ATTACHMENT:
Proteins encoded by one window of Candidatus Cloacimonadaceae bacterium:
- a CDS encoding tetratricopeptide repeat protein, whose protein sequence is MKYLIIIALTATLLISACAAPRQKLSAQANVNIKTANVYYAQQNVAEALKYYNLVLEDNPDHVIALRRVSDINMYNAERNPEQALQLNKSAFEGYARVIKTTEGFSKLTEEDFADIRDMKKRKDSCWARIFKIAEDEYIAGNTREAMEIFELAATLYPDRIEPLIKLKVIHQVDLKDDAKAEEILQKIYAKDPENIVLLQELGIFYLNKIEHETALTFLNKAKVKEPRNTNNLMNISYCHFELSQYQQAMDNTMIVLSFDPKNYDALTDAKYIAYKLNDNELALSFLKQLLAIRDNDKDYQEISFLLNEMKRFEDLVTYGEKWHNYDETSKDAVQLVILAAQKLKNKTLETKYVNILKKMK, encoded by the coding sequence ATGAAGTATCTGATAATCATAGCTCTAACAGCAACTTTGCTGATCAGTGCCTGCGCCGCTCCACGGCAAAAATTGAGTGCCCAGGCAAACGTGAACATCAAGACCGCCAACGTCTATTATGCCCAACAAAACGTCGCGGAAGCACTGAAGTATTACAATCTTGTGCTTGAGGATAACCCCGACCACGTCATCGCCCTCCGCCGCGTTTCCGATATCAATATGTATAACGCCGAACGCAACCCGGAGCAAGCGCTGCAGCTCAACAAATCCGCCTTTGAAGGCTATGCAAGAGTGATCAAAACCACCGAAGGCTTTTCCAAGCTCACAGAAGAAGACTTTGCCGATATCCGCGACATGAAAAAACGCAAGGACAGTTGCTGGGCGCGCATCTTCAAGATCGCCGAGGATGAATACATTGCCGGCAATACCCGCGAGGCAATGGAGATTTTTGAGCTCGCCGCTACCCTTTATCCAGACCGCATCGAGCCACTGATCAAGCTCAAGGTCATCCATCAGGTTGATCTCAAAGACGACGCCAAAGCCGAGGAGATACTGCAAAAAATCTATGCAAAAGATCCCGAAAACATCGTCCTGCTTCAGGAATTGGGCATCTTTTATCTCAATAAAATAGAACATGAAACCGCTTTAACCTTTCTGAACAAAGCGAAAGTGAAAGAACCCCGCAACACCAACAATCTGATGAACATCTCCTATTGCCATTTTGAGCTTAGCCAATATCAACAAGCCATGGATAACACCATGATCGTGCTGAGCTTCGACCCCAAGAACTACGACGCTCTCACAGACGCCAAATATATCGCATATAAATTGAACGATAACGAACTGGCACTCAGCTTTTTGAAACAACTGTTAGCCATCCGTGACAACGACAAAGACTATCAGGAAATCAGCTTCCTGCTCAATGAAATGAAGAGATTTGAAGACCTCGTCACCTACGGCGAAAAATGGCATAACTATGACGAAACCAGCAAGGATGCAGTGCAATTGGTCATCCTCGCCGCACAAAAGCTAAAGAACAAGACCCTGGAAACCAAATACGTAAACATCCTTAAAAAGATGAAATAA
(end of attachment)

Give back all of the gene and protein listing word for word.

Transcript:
Proteins encoded by one window of Candidatus Cloacimonadaceae bacterium:
- a CDS encoding tetratricopeptide repeat protein, whose protein sequence is MKYLIIIALTATLLISACAAPRQKLSAQANVNIKTANVYYAQQNVAEALKYYNLVLEDNPDHVIALRRVSDINMYNAERNPEQALQLNKSAFEGYARVIKTTEGFSKLTEEDFADIRDMKKRKDSCWARIFKIAEDEYIAGNTREAMEIFELAATLYPDRIEPLIKLKVIHQVDLKDDAKAEEILQKIYAKDPENIVLLQELGIFYLNKIEHETALTFLNKAKVKEPRNTNNLMNISYCHFELSQYQQAMDNTMIVLSFDPKNYDALTDAKYIAYKLNDNELALSFLKQLLAIRDNDKDYQEISFLLNEMKRFEDLVTYGEKWHNYDETSKDAVQLVILAAQKLKNKTLETKYVNILKKMK, encoded by the coding sequence ATGAAGTATCTGATAATCATAGCTCTAACAGCAACTTTGCTGATCAGTGCCTGCGCCGCTCCACGGCAAAAATTGAGTGCCCAGGCAAACGTGAACATCAAGACCGCCAACGTCTATTATGCCCAACAAAACGTCGCGGAAGCACTGAAGTATTACAATCTTGTGCTTGAGGATAACCCCGACCACGTCATCGCCCTCCGCCGCGTTTCCGATATCAATATGTATAACGCCGAACGCAACCCGGAGCAAGCGCTGCAGCTCAACAAATCCGCCTTTGAAGGCTATGCAAGAGTGATCAAAACCACCGAAGGCTTTTCCAAGCTCACAGAAGAAGACTTTGCCGATATCCGCGACATGAAAAAACGCAAGGACAGTTGCTGGGCGCGCATCTTCAAGATCGCCGAGGATGAATACATTGCCGGCAATACCCGCGAGGCAATGGAGATTTTTGAGCTCGCCGCTACCCTTTATCCAGACCGCATCGAGCCACTGATCAAGCTCAAGGTCATCCATCAGGTTGATCTCAAAGACGACGCCAAAGCCGAGGAGATACTGCAAAAAATCTATGCAAAAGATCCCGAAAACATCGTCCTGCTTCAGGAATTGGGCATCTTTTATCTCAATAAAATAGAACATGAAACCGCTTTAACCTTTCTGAACAAAGCGAAAGTGAAAGAACCCCGCAACACCAACAATCTGATGAACATCTCCTATTGCCATTTTGAGCTTAGCCAATATCAACAAGCCATGGATAACACCATGATCGTGCTGAGCTTCGACCCCAAGAACTACGACGCTCTCACAGACGCCAAATATATCGCATATAAATTGAACGATAACGAACTGGCACTCAGCTTTTTGAAACAACTGTTAGCCATCCGTGACAACGACAAAGACTATCAGGAAATCAGCTTCCTGCTCAATGAAATGAAGAGATTTGAAGACCTCGTCACCTACGGCGAAAAATGGCATAACTATGACGAAACCAGCAAGGATGCAGTGCAATTGGTCATCCTCGCCGCACAAAAGCTAAAGAACAAGACCCTGGAAACCAAATACGTAAACATCCTTAAAAAGATGAAATAA